Are carbs really bad for you?
Learn how to make the healthiest carb choices
Sometimes they do exactly what they say they’ll do; other times they leave a lot to be desired.
Health drinks have had an insurgence with many supermarkets, service stations and local cafes stocking a range of different options, from smoothies and kombucha to kefir and vitamin waters.
So, we sat down with Alison McAleese, dietitian at Cancer Council Victoria to find out how well each of these trendy drinks deliver on their claims.
Alison explains that the term ‘health drink’ refers to a beverage that may include a combination of vitamins, minerals or other beneficial compounds. However, it’s important to note that there are no specific regulations or rules around what qualifies a drink as a ‘health’ drink, so claims need to be taken with a grain of salt. At the end of the day, Alison’s recommendation is to drink water and plain milk, but these drinks are OK as an occasional option (best not to make them a daily go-to)!
Related: The Check Up Nutrition series
Fermentation is a process in which microorganisms (like yeast and bacteria) convert carbs (like sugar) into alcohol or acids. A natural process that dates back to the earliest civilizations, fermentation promotes the growth of ‘good bacteria’ known as probiotics, which can have a range of health benefits from boosting immunity to aiding digestion.
Fermented drinks tend to have a slightly tangy, tart taste thanks to the acid and alcohol content, which also acts as a natural preservative.
Concerned about the alcohol present in fermented drinks? The Australia New Zealand Food Standards Code regulates this heavily, so the amount of residual alcohol is likely to be minimal in the non-alcoholic fermented health drinks you buy. However, a review of these drinks did find a number of products exceeded the permitted alcohol content so it’s something to be aware of.
Three of the more common fermented drinks available at the moment are:
The important thing to remember when it comes to fermented products is that research shows that in order to reap their rewards, you need to consume them regularly and as part ofa balanced diet of fruit, vegetables, wholegrains and lean protein.
Realistically speaking, the true strength of fermented drinks is as a substitute for if you’re craving a soft drink or an alcoholic beverage.
So, what should you know before you choose a fermented drink to quench your thirst?
“Realistically speaking, the true strength of fermented drinks is as a lower energy - and significantly lower sugar - substitute for if you’re craving a soft drink or an alcoholic beverage,” says Alison.
As part of the Rethink Sugary Drink Thirsty campaign, Alison and her team recommend checking out the ingredients list on the beverage label.
“Some drinks may contain added sugars or non-nutritive sweeteners (like stevia), which are acidic and can increase risk of tooth decay,” explains Alison.
When it comes to hydration, which water reigns supreme? We ask Alison to break down the benefits of coconut water and vitamin water.
“Coconut water is really just a juice cleverly marketed as a water,” Alison says.
“Not to mention electrolyte drinks are only recommended after heavy and sustained physical activity; if you have lost a lot of fluid through heavy sweating, vomiting or diarrhoea, a sports drink or electrolyte replacement drink may be a useful option – otherwise, H2O will do the job.”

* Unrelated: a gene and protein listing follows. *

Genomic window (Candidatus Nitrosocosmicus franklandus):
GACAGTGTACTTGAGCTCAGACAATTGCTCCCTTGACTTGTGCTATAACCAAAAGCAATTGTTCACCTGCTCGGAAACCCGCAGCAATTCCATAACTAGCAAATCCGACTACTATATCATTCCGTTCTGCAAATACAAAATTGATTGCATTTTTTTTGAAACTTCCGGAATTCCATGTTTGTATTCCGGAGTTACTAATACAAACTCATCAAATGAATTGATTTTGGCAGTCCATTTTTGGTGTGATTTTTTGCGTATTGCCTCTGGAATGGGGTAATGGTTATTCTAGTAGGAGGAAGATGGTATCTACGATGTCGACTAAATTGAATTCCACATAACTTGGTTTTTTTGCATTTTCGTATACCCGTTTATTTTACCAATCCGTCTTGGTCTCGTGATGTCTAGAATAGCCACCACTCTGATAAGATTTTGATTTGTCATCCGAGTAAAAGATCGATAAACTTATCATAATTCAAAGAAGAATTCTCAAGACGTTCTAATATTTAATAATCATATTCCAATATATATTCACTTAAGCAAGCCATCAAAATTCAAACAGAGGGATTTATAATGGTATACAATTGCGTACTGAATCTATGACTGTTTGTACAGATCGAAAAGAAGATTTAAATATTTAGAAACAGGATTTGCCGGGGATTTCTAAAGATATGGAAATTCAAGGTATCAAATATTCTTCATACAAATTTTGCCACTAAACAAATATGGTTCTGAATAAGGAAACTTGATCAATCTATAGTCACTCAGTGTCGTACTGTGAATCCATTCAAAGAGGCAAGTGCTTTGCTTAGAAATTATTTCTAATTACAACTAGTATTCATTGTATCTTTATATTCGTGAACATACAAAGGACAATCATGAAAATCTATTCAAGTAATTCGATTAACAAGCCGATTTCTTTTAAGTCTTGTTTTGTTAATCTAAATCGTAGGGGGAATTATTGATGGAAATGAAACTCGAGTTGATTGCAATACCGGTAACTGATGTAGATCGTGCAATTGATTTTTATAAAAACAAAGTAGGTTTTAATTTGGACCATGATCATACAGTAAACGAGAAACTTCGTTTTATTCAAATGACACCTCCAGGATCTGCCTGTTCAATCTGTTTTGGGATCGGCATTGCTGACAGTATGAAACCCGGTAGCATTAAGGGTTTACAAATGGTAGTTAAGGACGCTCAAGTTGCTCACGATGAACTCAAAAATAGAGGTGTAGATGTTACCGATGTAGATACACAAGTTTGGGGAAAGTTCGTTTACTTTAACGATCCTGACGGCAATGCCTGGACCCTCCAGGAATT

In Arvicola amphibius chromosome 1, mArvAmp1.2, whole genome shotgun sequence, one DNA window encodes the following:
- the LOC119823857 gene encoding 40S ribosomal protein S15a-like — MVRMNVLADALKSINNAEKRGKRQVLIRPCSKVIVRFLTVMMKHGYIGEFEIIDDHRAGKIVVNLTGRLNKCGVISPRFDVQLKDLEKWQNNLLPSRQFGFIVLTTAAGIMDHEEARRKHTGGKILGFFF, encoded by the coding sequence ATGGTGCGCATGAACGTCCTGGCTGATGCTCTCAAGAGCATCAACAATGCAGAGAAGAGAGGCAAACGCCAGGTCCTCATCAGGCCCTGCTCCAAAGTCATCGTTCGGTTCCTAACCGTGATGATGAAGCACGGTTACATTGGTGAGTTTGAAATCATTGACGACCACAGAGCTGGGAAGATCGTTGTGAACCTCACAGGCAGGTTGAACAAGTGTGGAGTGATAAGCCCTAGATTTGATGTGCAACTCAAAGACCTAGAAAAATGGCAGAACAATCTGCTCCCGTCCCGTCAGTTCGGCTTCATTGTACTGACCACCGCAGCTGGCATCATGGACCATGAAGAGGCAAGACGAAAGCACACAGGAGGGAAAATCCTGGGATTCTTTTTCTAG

“Flavoured waters are still considered a sugary drink with some containing around five teaspoons of sugar in just one 500mL bottle,” says Alison.
With ingredients typically including spinach, apple, cucumber, celery, kale and lemon juice, green juice sounds like it should be a powerhouse of nutrients, right?
When it comes to green juice, you run the risk of consuming far too much sugar.
While at first glance, it looks like a slam-dunk as a health drink, Alison says fibre – essential to good digestion (and far more valuable to good gut health than the occasional fermented drink) is completely absent from some green juices. You also run the risk of consuming far too much sugar if your juice is heavy on fruit. Not to mention, if you’re eating a balanced diet, all the vitamins you need should already be included in your normal meals.
“While green juices do provide an added extra vitamin boost, eating the food as a whole is always better. If you do like to down the occasional green juice, make sure you limit portions, include plenty of veggies rather than fruit and it’s better to make your own at home so you can control what’s in it,” says Alison.
There’s one thing that’s for sure when it comes to quenching your thirst – nothing beats a glass of plain water.
“When choosing a healthy and refreshing drink, we recommend water as the best option for your health. It rehydrates you without any added sugars or sweeteners and is also the best option for your teeth – even low sugar fizzy drinks are acidic and can damage your teeth,” says Alison.
The Cancer Council Victoria’s Rethink Sugary Drink initiative has partnered with nib foundation as part of the Thirsty campaign. This campaign aims to build awareness around the health risks associated with consuming sugary drinks and reduce the rate of Aussies impacted by disease as a result of obesity.
For more information on healthy eating, tips and exclusive recipes, head to our Nutrition page on The Check Up.
Alison McAleese is an experienced dietitian specialising in public health and reducing obesity with a keen interest in reducing inequalities related to food nutrition. Over the past 10 years, she has worked in community nutrition education, project development and public health roles in Australia and the UK. Alison is currently manager of the Healthy Lifestyles campaigns at Cancer Council Victoria.